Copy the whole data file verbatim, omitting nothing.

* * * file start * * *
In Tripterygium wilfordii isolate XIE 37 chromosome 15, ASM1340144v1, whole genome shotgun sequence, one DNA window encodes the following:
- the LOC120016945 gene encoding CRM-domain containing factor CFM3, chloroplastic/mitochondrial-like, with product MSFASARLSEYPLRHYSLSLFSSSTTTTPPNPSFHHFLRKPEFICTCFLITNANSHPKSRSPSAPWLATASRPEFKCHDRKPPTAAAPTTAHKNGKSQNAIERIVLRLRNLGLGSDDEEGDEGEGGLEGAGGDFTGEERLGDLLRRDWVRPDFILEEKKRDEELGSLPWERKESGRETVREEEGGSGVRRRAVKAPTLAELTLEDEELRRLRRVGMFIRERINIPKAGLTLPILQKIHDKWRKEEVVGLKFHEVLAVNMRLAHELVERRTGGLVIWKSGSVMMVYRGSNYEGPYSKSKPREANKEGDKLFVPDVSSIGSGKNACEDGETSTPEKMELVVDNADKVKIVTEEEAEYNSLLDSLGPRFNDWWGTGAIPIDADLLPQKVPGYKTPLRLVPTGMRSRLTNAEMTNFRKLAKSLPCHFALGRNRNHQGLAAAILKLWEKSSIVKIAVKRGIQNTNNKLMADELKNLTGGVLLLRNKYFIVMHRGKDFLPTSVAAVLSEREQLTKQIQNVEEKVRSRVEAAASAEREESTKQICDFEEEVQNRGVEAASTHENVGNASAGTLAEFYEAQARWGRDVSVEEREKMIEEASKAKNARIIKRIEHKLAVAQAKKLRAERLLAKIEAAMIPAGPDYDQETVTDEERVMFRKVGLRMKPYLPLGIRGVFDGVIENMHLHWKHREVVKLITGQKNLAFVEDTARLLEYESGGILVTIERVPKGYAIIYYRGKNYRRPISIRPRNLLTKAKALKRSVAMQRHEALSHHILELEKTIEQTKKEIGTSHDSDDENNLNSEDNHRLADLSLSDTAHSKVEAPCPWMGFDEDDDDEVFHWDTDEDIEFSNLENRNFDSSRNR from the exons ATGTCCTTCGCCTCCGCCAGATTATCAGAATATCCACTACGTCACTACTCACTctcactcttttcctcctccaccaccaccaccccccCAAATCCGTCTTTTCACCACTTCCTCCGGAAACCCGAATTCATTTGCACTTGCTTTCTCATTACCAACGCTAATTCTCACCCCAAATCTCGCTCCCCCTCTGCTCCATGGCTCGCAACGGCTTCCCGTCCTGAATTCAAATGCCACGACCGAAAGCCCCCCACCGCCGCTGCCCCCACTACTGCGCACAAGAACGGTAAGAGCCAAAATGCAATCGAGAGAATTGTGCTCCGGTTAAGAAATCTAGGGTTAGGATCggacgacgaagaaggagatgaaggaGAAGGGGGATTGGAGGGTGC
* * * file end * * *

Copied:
In Tripterygium wilfordii isolate XIE 37 chromosome 15, ASM1340144v1, whole genome shotgun sequence, one DNA window encodes the following:
- the LOC120016945 gene encoding CRM-domain containing factor CFM3, chloroplastic/mitochondrial-like, with product MSFASARLSEYPLRHYSLSLFSSSTTTTPPNPSFHHFLRKPEFICTCFLITNANSHPKSRSPSAPWLATASRPEFKCHDRKPPTAAAPTTAHKNGKSQNAIERIVLRLRNLGLGSDDEEGDEGEGGLEGAGGDFTGEERLGDLLRRDWVRPDFILEEKKRDEELGSLPWERKESGRETVREEEGGSGVRRRAVKAPTLAELTLEDEELRRLRRVGMFIRERINIPKAGLTLPILQKIHDKWRKEEVVGLKFHEVLAVNMRLAHELVERRTGGLVIWKSGSVMMVYRGSNYEGPYSKSKPREANKEGDKLFVPDVSSIGSGKNACEDGETSTPEKMELVVDNADKVKIVTEEEAEYNSLLDSLGPRFNDWWGTGAIPIDADLLPQKVPGYKTPLRLVPTGMRSRLTNAEMTNFRKLAKSLPCHFALGRNRNHQGLAAAILKLWEKSSIVKIAVKRGIQNTNNKLMADELKNLTGGVLLLRNKYFIVMHRGKDFLPTSVAAVLSEREQLTKQIQNVEEKVRSRVEAAASAEREESTKQICDFEEEVQNRGVEAASTHENVGNASAGTLAEFYEAQARWGRDVSVEEREKMIEEASKAKNARIIKRIEHKLAVAQAKKLRAERLLAKIEAAMIPAGPDYDQETVTDEERVMFRKVGLRMKPYLPLGIRGVFDGVIENMHLHWKHREVVKLITGQKNLAFVEDTARLLEYESGGILVTIERVPKGYAIIYYRGKNYRRPISIRPRNLLTKAKALKRSVAMQRHEALSHHILELEKTIEQTKKEIGTSHDSDDENNLNSEDNHRLADLSLSDTAHSKVEAPCPWMGFDEDDDDEVFHWDTDEDIEFSNLENRNFDSSRNR from the exons ATGTCCTTCGCCTCCGCCAGATTATCAGAATATCCACTACGTCACTACTCACTctcactcttttcctcctccaccaccaccaccccccCAAATCCGTCTTTTCACCACTTCCTCCGGAAACCCGAATTCATTTGCACTTGCTTTCTCATTACCAACGCTAATTCTCACCCCAAATCTCGCTCCCCCTCTGCTCCATGGCTCGCAACGGCTTCCCGTCCTGAATTCAAATGCCACGACCGAAAGCCCCCCACCGCCGCTGCCCCCACTACTGCGCACAAGAACGGTAAGAGCCAAAATGCAATCGAGAGAATTGTGCTCCGGTTAAGAAATCTAGGGTTAGGATCggacgacgaagaaggagatgaaggaGAAGGGGGATTGGAGGGTGC